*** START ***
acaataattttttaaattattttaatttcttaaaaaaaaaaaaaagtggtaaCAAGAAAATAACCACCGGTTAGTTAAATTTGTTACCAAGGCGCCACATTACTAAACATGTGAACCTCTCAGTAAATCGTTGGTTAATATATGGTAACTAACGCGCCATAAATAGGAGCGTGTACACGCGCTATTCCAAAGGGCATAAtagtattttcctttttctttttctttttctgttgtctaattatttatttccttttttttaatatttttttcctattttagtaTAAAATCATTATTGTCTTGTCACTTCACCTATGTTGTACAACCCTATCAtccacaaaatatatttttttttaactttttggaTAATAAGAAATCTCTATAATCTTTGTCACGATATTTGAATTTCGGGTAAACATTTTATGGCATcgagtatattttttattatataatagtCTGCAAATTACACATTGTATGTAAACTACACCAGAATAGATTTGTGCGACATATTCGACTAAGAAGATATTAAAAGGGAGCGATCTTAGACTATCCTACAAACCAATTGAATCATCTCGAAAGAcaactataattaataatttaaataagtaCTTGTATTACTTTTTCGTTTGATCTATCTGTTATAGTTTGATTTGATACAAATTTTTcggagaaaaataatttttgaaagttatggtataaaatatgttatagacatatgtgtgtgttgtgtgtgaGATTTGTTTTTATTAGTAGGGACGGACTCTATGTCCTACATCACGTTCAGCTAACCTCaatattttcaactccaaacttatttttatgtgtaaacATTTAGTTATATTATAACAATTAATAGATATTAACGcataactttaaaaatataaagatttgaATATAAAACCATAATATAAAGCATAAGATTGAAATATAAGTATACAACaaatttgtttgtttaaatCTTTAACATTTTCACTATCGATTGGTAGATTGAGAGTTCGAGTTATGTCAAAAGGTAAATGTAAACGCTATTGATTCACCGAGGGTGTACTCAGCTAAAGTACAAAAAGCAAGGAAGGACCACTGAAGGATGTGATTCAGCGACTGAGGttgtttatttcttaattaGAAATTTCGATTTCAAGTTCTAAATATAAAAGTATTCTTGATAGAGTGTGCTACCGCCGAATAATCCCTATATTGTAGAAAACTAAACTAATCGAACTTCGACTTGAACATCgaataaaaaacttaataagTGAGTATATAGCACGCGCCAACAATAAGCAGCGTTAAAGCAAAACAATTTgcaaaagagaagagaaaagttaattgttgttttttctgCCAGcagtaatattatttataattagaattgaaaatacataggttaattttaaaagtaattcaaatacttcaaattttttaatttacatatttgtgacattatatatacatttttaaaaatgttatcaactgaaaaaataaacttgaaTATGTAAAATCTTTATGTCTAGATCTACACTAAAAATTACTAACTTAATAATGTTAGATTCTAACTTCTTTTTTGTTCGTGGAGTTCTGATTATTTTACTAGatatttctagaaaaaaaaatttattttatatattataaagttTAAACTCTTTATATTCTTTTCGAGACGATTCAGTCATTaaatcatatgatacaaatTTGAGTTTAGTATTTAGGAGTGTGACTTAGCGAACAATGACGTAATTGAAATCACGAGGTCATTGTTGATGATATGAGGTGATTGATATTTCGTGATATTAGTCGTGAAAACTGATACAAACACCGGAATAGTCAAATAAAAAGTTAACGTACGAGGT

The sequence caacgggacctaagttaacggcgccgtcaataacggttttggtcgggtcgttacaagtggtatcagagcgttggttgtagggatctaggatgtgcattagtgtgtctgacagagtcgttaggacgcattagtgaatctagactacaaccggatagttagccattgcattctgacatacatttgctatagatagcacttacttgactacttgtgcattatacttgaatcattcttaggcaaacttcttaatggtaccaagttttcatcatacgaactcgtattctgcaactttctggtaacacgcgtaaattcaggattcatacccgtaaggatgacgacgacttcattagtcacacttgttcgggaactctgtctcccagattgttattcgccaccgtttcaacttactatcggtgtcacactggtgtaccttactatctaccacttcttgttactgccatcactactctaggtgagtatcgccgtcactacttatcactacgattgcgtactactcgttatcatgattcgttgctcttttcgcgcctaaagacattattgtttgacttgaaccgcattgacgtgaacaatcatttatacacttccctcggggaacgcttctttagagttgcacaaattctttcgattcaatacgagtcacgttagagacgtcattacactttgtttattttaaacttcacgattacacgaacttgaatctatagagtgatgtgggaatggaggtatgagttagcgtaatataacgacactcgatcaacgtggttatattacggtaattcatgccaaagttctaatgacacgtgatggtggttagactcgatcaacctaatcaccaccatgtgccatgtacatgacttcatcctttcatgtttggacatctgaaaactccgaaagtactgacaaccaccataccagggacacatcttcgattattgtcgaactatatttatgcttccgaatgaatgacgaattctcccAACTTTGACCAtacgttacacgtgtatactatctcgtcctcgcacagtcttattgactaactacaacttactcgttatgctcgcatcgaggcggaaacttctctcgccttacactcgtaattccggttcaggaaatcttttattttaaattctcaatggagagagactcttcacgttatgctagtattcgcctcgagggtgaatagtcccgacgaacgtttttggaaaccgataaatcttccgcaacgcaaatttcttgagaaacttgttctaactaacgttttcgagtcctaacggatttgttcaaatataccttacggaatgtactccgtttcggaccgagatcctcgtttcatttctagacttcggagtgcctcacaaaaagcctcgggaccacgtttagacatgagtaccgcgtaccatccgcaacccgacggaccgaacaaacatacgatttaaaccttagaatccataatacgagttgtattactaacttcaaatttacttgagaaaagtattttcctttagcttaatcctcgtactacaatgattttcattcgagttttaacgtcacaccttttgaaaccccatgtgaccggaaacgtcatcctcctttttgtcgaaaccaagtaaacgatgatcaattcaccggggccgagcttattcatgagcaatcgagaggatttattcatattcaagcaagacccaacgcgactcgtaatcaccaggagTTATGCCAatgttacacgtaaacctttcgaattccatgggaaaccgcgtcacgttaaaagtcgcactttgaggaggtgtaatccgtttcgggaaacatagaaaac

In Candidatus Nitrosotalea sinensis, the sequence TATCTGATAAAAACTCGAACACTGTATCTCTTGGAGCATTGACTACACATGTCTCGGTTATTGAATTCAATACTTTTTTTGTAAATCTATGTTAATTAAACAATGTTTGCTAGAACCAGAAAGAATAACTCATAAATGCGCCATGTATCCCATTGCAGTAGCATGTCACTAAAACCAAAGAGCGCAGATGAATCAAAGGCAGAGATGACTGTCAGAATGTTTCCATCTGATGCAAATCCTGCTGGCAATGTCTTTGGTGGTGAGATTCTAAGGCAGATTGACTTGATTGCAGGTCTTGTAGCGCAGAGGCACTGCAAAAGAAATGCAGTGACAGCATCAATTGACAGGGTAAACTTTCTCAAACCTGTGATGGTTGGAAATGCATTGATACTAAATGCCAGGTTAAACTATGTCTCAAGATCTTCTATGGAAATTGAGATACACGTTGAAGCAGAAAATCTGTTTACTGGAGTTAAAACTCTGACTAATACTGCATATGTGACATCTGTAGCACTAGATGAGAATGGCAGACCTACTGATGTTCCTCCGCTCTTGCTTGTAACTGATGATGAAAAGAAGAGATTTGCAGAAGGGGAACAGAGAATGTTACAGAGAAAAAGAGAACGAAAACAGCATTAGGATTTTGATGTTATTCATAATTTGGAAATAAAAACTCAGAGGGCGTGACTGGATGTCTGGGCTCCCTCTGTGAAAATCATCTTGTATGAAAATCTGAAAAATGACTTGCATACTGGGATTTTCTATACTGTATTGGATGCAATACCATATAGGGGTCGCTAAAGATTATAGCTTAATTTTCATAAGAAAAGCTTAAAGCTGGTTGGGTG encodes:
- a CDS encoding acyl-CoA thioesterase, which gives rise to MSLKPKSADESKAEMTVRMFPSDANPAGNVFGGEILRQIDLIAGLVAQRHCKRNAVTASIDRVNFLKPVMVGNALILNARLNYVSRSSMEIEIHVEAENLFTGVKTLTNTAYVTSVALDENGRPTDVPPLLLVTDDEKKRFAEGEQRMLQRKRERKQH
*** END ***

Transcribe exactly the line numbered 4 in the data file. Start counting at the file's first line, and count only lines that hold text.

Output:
- a CDS encoding acyl-CoA thioesterase, which gives rise to MSLKPKSADESKAEMTVRMFPSDANPAGNVFGGEILRQIDLIAGLVAQRHCKRNAVTASIDRVNFLKPVMVGNALILNARLNYVSRSSMEIEIHVEAENLFTGVKTLTNTAYVTSVALDENGRPTDVPPLLLVTDDEKKRFAEGEQRMLQRKRERKQH